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Old 03-28-13   #19
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Default Re: 11 Commonalities of Shamanism

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Originally Posted by Atehequa View Post
Back during earlier times and up into the now here on this continent those falling under the generic shaman title would be more versed in protection, healing and most definitely a clear understanding of and appreciated assistance so given by the spirits associated with not only spirits of the hunt, but of game animals as well. This cannot be possible without reverence and clarity as far as communications are concerned.
I think that points out one factor which seems lost today, that being that shamanic practices are more than just healing in a human medical context. Yet also the fact that there where many "Others" in the various nation and tribes that where seen as "Medicine People" but they directed their abilities at other things though often working in conjunction with others.

It really does touch upon the notion that not all shamanic practitioners in a nation had the same capabilities. It's like ones allies might be animal for those who cared for the herds and the hunt, yet the allies of the healer might all be from the green people.

I know for myself i've sat and spoke to some people about things and they tell me I was not born for certain things so can't speak to them or hear them clearly. Then it's like I am listening to a story and can only understand a few words but the communication is there. Used to drive me nuts that I could see things or people and others couldn't but they saw things or heard things I didn't. Then trying to explain it to them was extremely difficult. Sorry off topic there.


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Through such a practitioner or by means of his own doings, a hunter should also make amends to all the souls of animals he has ever killed or unfortunately wounded.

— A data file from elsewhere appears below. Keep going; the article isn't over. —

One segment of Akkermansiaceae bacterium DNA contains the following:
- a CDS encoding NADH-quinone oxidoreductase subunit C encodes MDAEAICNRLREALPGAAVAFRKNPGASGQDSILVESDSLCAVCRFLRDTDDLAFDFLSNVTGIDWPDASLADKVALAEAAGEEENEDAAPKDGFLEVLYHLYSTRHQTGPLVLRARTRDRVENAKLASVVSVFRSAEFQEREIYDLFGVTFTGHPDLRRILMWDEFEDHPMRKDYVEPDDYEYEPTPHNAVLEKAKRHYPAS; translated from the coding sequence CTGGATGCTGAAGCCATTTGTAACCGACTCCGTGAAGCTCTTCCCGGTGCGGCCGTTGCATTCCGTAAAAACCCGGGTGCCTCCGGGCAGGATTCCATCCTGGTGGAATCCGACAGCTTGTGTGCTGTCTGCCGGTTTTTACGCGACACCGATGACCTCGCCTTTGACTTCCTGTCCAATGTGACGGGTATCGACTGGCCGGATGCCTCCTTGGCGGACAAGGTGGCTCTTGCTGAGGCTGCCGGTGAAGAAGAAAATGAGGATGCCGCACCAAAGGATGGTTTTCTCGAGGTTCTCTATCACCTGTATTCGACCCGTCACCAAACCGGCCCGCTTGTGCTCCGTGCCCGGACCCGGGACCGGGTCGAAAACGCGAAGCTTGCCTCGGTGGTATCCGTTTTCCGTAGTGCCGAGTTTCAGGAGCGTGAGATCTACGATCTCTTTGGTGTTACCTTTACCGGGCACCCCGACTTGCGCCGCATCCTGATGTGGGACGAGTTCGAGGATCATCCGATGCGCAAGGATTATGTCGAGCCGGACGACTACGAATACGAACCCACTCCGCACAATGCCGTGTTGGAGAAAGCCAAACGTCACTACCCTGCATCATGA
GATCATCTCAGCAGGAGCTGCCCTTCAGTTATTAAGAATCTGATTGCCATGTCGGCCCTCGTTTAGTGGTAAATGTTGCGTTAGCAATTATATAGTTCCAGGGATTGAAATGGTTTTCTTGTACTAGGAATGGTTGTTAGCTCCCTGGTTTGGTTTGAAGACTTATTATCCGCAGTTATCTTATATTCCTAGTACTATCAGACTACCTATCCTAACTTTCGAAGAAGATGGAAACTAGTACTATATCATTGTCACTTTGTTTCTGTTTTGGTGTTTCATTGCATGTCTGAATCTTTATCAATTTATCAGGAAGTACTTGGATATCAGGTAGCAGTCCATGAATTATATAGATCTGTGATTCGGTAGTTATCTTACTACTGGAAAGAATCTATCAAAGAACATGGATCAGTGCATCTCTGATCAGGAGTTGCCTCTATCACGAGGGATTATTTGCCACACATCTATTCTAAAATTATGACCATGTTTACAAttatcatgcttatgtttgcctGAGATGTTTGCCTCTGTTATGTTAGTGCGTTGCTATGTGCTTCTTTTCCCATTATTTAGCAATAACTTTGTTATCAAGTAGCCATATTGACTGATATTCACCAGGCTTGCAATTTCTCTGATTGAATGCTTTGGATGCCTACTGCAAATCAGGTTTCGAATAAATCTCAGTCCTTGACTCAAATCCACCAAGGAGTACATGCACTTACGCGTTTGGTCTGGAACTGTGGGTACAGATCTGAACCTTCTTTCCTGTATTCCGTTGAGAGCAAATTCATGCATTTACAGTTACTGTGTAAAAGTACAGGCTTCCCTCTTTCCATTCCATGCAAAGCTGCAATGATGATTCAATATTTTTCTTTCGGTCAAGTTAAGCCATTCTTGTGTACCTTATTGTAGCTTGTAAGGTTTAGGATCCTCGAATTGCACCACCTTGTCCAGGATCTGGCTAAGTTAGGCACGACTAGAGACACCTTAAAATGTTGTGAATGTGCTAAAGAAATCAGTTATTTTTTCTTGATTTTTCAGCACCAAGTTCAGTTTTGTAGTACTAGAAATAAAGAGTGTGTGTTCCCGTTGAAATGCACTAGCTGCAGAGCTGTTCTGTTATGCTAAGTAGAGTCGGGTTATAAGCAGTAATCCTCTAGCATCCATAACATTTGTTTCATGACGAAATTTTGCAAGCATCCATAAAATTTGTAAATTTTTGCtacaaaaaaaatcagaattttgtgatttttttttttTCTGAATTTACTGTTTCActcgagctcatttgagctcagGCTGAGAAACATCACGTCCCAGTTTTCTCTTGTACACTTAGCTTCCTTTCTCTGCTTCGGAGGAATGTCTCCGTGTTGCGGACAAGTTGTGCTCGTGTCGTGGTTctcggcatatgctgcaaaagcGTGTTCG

It's perhaps incorrect on my part but I think this is also reflective of the loss of many male mysteries. Today many aspects are more feminized with the loss the the masculine aspects that balanced things in nature.

In a lot of ways we have become separated from nature in our connections to it. I know for myself what I saw in my elders and how they recognized and made amends is seen almost as wrong today. It's like hunting they didn't appologize by saying they were sorry or such but acknowledged the spirit and land for what it provided and thanked it via song, dance and re-enactment of the spirit of what they took and its place. Sorry sort of difficult to place into words


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I'm more familiar with the eastern Algonquian people, some further up north who were mostly hunter-gatherers and those south of them who hunted, gathered and relied also upon agriculture. Some of the most southeasterly where the growing season is longer having entire sacred villages inhabited by a primitive priesthoods like at Uttamussak beside the Pamunkey River. A rather warlike people living in several large villages with extensive agriculture, I guess one 'medicine man' was not enough for the Pamunkey people.
I truly wish I had better knowledge and connection unfortunately that was not to be. I've spoken to both my peers and some elders but it's difficult to gain both a sense of trust on their part and a sense of acceptance when your not able to become part of them. I suppose in many ways it's the fishbowl analogy where we look in but your never really part of the fishbowl so the subtle currents are missed or mistaken in what they are conveying.

I know that in a number of nations the "Medicine People" might actually be a sub set or clan within the grouping. So you could have a person who is primarily accountable for the crops and fertility and fecundity of the place plus overseeing the training of others in that craft. One that is responsible for educating and overseeing those who act as healers and the various levels of skill. Still another set that is part of the warrior clans or such that works strictly from that aspect of nation or tribal life. Then all of them part of the larger nation but placed within the smaller tribes or clans.

Sometimes the lines very strict between them, other times with a person holding multiple roles. None of that really touching upon the separation of roles between men and women and who does what.
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Old 07-25-14   #20
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Default Re: 11 Commonalities of Shamanism

Can't argue over words and their orgins. It is all the same world wide. On the internet use of common words are best, so people can understand you. When with your own people, use your own language and words, to say "Shaman".